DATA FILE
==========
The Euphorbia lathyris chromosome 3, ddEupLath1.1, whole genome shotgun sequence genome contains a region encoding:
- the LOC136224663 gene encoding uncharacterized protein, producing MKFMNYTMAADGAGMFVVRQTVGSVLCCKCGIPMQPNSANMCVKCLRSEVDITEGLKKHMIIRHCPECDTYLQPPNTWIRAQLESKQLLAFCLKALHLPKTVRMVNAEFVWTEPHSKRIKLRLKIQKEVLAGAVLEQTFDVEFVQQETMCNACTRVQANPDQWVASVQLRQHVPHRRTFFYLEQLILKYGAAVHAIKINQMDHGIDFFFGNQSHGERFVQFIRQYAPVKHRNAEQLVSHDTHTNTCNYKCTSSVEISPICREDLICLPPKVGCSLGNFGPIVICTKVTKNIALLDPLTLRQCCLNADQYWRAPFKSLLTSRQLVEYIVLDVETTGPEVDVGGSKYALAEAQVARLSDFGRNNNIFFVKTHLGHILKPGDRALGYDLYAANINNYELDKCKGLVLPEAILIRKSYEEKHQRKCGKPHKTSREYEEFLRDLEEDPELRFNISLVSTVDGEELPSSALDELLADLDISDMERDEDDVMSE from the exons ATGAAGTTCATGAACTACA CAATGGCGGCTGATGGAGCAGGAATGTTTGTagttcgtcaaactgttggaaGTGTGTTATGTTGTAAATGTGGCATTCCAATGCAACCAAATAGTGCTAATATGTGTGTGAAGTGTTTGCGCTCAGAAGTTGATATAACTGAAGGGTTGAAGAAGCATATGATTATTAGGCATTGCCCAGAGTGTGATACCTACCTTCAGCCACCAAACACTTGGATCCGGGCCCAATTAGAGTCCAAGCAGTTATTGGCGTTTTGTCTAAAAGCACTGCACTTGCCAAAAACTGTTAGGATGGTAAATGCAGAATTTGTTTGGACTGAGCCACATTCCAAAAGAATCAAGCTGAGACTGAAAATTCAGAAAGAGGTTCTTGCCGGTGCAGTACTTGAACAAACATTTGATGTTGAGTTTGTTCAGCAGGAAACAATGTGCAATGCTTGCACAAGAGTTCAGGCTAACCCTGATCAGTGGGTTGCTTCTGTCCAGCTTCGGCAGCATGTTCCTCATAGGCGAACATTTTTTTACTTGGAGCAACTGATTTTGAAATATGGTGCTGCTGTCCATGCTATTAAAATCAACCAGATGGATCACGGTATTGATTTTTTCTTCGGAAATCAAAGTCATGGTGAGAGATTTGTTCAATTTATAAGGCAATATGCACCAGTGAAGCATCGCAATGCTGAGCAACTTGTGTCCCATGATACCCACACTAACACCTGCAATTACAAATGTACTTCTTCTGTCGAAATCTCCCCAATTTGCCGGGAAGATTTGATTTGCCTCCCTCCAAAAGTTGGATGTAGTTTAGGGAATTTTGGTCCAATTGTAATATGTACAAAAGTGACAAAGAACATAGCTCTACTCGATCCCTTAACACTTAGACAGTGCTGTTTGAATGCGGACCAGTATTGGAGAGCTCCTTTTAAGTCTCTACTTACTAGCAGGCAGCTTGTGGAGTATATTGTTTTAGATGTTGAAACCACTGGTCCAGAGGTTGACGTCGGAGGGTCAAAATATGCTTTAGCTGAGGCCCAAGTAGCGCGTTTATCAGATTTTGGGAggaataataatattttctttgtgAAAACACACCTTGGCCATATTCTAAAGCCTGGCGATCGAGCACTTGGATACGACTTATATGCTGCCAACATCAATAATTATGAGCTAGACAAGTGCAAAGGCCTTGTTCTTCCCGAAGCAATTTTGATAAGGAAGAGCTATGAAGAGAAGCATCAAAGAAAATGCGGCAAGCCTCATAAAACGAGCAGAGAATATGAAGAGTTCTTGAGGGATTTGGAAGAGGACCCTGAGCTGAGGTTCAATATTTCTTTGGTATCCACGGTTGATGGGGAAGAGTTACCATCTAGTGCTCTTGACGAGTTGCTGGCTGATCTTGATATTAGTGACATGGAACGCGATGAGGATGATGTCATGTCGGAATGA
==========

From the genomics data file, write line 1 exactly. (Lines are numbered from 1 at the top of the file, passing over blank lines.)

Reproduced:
The Euphorbia lathyris chromosome 3, ddEupLath1.1, whole genome shotgun sequence genome contains a region encoding: